Benjamin Grosvenor, piano
British pianist Benjamin Grosvenor has made an international impact with his positively electric concerts.
He owes his position as one of the most sought-after young pianists of our time not only to an exceptional technique but also to an innate feeling for colour. His absolute mastery of the keyboard, even during the most frighteningly difficult passages, always remains in the service of interpretative depth and intelligence.
The American Record Guide and The Times both see him as an artist who harks back to ‘the golden age of the piano’. For The Independent, his playing is at once ‘poetic and gently ironic, brilliant yet clear-minded, intelligent but not without humour, all translated through a beautifully clear and singing touch’, while Gramophone magazine observes how ‘Grosvenor creates his own authenticity, revelling in music of eternal ebullience and inwardness.’
Benjamin first came to notice at the age of eleven in 2004 by triumphing at the Keyboard Final of the BBC Young Musician competition. He has since acquired a global reputation and has already been invited by some of the world’s foremost orchestras: the London Philharmonic, the Orchestra della Rai, Turin, the New York Philharmonic, the Philharmonia, the Tokyo Symphony, playing in venues such as the Royal Festival Hall, the Barbican Centre, Victoria Hall in Singapore, and Carnegie Hall, as well as at the Frick Collection. He has worked under the baton of conductors of the calibre of Vladimir Ashkenazy, Jiří Bělohlávek, Semyon Bychkov, Andrey Boreyko, and Vladimir Jurowski.
In 2011, shortly after his nineteenth birthday, Benjamin performed as a soloist with the BBC Symphony Orchestra at the First Night of the Proms. His interpretation of Liszt’s 2nd Concerto dazzled the critics and he was promptly invited back the following year, under the direction of Charles Dutoit. In 2014, he appeared at this prestigious London concert series twice, his interpretation of Chopin’s 1st Concerto with the BBC Philharmonic under the baton of Gianandrea Noseda garnering further plaudits. A chamber music evening concert saw Benjamin perform the premier of Day Break Shadows Flee, a commission from Judith Weir, Master of the Queen’s Music.
His diary features concerts with the Cleveland Orchestra, the Symphony Orchestras of San Francisco, Houston, and Montreal, the Berlin Konzerthausorchester, the Orchestre de Chambre de Paris, and the Orquesta de Euskadi, as well as recitals in Boston, Quebec, in the Vienna Konzerthaus, and at the Southbank Centre, London. In France, he has been a guest of the Salle Gaveau and on-stage at the Festivals of Nohant, Saint Denis, and La Roque d’Anthéron.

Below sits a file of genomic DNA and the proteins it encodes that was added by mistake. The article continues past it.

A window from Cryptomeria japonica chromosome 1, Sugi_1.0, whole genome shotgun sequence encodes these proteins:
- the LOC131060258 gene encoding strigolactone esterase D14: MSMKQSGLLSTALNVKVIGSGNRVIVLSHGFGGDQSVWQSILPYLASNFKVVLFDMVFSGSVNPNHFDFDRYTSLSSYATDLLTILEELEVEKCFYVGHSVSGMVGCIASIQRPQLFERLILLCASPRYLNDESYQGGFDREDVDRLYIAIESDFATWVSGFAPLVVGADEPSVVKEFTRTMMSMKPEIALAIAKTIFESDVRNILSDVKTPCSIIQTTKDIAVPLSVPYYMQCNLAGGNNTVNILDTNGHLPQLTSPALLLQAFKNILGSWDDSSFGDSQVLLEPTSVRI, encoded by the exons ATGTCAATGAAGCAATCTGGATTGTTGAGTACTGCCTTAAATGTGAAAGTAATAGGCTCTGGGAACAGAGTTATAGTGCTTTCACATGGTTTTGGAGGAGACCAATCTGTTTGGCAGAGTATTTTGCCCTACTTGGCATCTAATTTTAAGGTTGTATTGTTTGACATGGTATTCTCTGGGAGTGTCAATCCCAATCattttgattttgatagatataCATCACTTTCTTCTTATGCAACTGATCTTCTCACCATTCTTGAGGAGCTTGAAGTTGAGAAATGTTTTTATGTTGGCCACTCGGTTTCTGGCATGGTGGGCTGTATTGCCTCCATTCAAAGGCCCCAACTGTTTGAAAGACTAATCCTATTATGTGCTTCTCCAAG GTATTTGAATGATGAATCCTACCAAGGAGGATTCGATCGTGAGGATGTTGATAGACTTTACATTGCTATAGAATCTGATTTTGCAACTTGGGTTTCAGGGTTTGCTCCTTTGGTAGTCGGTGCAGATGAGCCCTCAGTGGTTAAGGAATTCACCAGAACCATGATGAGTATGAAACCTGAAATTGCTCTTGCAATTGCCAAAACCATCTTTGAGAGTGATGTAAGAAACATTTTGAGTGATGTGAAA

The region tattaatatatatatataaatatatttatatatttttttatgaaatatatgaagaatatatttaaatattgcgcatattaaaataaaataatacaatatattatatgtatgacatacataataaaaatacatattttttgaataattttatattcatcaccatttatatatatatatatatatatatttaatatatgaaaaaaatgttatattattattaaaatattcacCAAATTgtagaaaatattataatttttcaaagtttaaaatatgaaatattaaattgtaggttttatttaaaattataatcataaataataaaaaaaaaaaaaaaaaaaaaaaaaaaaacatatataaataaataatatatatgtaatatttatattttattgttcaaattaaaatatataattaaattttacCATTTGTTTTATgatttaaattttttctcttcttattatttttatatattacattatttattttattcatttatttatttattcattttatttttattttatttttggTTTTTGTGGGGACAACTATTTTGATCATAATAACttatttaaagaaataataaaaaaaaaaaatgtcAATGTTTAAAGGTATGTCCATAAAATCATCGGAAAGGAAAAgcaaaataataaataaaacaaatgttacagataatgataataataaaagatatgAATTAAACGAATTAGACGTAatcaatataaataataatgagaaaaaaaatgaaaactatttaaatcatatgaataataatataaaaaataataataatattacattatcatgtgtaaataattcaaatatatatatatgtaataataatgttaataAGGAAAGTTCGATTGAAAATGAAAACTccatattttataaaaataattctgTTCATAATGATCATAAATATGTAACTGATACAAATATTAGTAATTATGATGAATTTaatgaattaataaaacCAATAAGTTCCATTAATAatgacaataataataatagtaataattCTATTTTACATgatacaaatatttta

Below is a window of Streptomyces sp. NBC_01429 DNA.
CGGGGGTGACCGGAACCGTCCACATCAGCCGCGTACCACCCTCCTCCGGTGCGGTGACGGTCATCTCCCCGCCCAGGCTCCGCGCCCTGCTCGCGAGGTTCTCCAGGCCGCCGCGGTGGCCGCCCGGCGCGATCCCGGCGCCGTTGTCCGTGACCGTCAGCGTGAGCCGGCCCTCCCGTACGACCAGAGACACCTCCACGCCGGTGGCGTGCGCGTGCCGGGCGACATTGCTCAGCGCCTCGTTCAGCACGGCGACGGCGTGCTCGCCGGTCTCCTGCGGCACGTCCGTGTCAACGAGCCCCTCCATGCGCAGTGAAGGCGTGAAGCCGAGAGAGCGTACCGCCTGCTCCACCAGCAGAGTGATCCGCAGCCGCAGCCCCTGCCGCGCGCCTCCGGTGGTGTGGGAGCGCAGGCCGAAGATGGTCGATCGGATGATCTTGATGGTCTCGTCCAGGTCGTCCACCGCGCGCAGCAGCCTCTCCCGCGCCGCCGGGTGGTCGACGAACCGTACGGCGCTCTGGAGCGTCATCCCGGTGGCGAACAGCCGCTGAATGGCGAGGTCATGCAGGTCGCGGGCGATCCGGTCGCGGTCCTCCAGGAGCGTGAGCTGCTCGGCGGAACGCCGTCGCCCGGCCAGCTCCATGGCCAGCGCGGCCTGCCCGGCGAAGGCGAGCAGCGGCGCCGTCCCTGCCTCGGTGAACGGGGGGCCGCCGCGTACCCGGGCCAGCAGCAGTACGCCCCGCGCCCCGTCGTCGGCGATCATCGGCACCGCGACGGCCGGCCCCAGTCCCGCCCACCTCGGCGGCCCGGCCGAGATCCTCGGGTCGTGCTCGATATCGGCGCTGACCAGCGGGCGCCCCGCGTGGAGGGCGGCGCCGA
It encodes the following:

In 2011, Benjamin signed an exclusive contract with Decca Classics: he is the youngest musician and the first British pianist to sign for the label for 60 years. His most recent release, entitled Dances, showcases a selection of pieces from various periods and styles, all influenced by the dance. The Guardian called the album ‘breathtaking’.
Critics were similarly bowled over by the exceptional musical quality of his first recording for Decca featuring Chopin’s four Scherzos and Ravel’s Gaspard de la Nuit. One could read in The Times: ‘Grosvenor, you can tell, is a Romantic pianist, almost from another age. He doesn’t deconstruct, or stand at a distance. He jumps inside the music’s soul,’ while The Observer enthused: ‘Grosvenor’s balance of oratory and ornament, gesture and poetry — evident, too, in Ravel’s Gaspard de la Nuit — are moving as well as impressive.’
Both this recording and the album Dances received Diapason d’Or awards. Again for Decca in 2012 he released an extraordinary CD made with the Royal Liverpool Philharmonic Orchestra entitled Rhapsody in Blue. Before Decca, in 2008 Benjamin had recorded a debut recital album under the title This and That (Bowers & Wilkins Society of Sound/EMI, 2008), followed by lesser-known works by Chopin for the bicentenary box released by EMI in 2010. In the course of his as yet brief but dazzling career, Benjamin has received Gramophone’s ‘Young Artist of the Year’ prize and an ‘Instrumental Award’, as well as a ‘Young Talent’ Diapason d’Or. Appearing in a documentary for the BBC and in the ‘Human to Hero’ series on CNN, he has in addition signed a three-year agreement with the banking group EFG.
The youngest of five brothers, Benjamin started to play the piano at the age of six. He went on to study music with Christopher Elton and Daniel-Ben Pienaar at the Royal Academy of Music, London, from which he graduated with flying colours in July 2012.